The Arizona Supreme Court’s interpretation of a law affecting criminal procedure becomes, in theory, the “law of the land” in Arizona. In practice, uniform application of the law can be complex. Because the Court lacks enforcement power, it must rely on law enforcement officers to effectuate its interpretation of a law. This, of course, requires officers to understand the Court’s interpretation and how that interpretation affects their daily duties. Presumably, this starts at an institutional level. That is, law enforcement agencies must inform their officers of evolving case law, provide guidance to their officers for how to comply with that law, and adjust their internal policies accordingly. In Arizona, there are approximately 162 law enforcement agencies, each of which has the authority to set its own training practices and internal policies. Given this latitude among agencies and the inherent difficulty in understanding case law, is it a flawed assumption that the “law of the land” uniformly becomes the “law on the street”?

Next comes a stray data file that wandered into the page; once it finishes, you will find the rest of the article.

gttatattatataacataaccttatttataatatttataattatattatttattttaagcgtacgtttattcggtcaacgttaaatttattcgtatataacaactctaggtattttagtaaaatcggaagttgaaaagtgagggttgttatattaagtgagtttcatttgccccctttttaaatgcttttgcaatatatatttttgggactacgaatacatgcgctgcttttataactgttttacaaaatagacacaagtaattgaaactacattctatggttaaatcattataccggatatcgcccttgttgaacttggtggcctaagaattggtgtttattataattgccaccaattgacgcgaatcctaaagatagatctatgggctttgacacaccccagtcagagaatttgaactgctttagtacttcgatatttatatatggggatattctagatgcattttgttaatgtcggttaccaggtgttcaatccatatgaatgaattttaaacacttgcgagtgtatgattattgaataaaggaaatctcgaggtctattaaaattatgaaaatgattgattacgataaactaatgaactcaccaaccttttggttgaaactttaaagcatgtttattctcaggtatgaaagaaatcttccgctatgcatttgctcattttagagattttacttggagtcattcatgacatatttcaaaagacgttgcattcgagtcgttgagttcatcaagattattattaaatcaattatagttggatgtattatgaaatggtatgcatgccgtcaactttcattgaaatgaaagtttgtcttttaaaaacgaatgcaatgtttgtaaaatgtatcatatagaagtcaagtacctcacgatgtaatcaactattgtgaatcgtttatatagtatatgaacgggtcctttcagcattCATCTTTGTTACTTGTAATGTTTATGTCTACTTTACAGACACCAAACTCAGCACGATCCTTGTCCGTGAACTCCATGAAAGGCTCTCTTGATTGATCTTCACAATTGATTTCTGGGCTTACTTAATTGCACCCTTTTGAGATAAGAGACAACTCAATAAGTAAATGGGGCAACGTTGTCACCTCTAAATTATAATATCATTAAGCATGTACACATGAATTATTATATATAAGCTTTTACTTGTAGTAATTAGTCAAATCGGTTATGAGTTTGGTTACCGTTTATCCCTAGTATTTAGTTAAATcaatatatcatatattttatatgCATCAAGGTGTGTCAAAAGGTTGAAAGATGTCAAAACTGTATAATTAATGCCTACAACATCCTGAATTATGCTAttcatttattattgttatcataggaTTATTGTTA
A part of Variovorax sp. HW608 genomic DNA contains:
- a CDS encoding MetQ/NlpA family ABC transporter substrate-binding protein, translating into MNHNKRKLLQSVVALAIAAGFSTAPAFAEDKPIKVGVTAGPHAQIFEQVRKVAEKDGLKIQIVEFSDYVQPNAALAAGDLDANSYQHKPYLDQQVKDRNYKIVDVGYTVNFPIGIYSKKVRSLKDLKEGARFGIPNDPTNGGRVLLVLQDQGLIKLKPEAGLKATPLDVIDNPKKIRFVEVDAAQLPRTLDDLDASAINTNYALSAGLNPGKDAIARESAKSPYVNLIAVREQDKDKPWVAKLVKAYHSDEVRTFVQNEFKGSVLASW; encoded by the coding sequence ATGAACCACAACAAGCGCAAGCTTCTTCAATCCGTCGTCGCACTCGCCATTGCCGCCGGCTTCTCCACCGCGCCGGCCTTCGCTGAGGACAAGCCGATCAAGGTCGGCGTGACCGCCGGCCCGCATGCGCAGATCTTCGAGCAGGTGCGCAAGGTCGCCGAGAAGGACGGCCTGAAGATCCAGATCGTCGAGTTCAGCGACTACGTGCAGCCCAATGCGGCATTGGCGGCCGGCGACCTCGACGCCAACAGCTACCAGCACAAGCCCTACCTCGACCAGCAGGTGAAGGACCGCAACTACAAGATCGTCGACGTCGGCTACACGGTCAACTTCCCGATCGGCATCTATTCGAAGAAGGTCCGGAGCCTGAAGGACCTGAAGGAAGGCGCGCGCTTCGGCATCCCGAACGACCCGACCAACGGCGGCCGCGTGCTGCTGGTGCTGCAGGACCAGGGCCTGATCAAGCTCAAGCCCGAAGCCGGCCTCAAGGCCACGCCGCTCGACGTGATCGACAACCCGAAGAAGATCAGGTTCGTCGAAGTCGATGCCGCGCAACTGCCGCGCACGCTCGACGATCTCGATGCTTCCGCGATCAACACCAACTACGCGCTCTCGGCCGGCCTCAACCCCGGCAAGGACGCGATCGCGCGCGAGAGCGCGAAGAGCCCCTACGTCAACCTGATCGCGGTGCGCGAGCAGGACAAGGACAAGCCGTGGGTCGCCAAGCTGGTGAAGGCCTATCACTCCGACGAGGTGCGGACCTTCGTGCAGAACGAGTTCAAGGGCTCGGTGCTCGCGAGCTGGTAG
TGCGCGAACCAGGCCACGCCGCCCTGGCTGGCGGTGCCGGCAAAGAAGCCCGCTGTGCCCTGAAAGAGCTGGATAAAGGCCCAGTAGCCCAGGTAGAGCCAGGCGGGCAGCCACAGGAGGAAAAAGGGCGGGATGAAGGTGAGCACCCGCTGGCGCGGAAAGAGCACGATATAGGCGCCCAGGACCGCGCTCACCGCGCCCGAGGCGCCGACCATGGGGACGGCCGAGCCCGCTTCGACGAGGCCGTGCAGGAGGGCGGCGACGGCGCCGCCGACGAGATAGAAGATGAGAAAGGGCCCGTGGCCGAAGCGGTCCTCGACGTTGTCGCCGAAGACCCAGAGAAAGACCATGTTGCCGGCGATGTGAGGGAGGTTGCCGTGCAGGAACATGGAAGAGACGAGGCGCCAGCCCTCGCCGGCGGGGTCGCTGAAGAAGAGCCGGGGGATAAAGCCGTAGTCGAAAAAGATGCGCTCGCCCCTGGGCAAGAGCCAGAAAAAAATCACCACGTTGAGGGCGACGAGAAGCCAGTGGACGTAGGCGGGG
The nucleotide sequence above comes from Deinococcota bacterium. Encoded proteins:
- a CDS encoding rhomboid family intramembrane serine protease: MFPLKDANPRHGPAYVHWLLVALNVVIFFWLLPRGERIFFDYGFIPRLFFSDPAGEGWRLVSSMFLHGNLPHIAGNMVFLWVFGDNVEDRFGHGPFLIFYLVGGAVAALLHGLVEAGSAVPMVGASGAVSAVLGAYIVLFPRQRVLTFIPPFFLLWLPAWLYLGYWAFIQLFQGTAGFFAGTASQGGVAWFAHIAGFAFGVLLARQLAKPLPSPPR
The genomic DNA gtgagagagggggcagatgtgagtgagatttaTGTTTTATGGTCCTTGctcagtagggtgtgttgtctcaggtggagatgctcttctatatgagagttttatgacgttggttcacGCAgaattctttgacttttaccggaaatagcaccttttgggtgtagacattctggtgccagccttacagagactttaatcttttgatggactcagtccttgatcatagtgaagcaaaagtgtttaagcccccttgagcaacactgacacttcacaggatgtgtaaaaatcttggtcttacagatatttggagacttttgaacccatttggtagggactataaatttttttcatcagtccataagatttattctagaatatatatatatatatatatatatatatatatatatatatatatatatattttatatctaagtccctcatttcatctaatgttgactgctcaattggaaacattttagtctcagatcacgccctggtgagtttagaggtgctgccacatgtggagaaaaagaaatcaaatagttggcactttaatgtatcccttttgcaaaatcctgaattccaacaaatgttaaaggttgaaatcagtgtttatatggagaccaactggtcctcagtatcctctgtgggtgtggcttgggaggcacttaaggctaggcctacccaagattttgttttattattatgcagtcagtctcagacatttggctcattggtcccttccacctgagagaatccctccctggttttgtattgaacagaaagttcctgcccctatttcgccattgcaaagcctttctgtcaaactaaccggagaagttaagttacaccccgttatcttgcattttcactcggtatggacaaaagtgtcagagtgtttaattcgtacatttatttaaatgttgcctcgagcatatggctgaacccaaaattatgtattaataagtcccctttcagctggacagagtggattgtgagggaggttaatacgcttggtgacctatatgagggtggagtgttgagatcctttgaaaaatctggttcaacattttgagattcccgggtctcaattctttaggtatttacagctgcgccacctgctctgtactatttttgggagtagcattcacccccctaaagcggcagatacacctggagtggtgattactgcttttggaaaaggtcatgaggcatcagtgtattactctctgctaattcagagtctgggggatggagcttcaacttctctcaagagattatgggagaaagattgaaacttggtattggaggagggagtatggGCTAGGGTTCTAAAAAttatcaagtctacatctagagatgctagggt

Founded in 1959, the Arizona Law Review is a general-interest academic legal journal. The Review is edited and published quarterly by students of the University of Arizona James E. Rogers College of Law.